See Flashback Fotos on myajc.com for only 99 cents. Visit the MyAJC archives for a historic look at Atlanta from Midtown in the 70s to Auburn Avenue and even life here before traffic jams on the interstates.
Update: A Cobb County mother will spend 30 years in prison after pleading guilty Tuesday morning to involuntary manslaughter and cruelty to children charges for her 16-year-old daughter’s starvation death.
Georgia’s got enough water-related headaches on its plate with the long-running fights against Alabama and Florida still raging. The state’s not about to open another water wars front against Tennessee.
That was the message Wednesday from Gov. Nathan Deal in remarks that came after a water policy speech he delivered to dozens of business leaders.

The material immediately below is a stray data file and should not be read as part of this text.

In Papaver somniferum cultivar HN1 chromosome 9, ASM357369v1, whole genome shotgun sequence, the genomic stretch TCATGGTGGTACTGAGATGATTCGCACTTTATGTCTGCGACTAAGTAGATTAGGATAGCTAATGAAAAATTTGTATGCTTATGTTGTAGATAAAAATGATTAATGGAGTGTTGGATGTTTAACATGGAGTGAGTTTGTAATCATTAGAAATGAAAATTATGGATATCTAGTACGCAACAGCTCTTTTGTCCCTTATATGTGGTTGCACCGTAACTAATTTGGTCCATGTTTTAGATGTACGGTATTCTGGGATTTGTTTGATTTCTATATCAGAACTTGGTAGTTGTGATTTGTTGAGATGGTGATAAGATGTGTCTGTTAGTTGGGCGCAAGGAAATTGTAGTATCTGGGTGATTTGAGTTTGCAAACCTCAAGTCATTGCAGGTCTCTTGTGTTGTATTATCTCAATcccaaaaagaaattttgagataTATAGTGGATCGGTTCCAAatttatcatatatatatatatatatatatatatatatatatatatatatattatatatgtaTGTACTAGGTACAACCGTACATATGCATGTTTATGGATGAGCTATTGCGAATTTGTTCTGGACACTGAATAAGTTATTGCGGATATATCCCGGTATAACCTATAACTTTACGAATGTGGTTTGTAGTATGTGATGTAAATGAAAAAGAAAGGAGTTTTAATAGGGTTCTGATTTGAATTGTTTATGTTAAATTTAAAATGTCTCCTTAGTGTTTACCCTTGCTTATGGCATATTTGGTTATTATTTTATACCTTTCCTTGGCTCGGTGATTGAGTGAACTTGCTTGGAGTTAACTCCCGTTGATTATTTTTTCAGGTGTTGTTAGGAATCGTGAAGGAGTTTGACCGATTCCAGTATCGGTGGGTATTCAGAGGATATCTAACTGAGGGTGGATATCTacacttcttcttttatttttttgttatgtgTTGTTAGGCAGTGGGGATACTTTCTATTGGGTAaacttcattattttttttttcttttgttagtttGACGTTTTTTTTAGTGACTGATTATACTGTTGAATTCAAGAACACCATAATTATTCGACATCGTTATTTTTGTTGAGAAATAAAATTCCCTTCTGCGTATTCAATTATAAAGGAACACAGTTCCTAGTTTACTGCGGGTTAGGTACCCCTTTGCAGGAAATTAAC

Proposals have been bubbling for years that attempt to grab disputed territory from our northern neighbor that could give the state coveted access to the Tennessee River. The latest, adopted last year, involves a proposal not to sue Tennessee if leaders there give Georgia an uninhabited strip of land that leads to the mighty river.
That proposal was met largely with derision by lawmakers there, leading some legislators in Georgia to warn of a lawsuit if no agreement is reached soon. The Chattanooga Times-Free Press mused that it was a “ticking bomb” that could lead to a larger legal battle.
Consider that bomb defused.
“I think we are much better off to be able to talk with our friends and neighbors in adjoining states. I think the process still has possibilities of producing favorable results. I don’t think we need any more water wars in the courts right now.”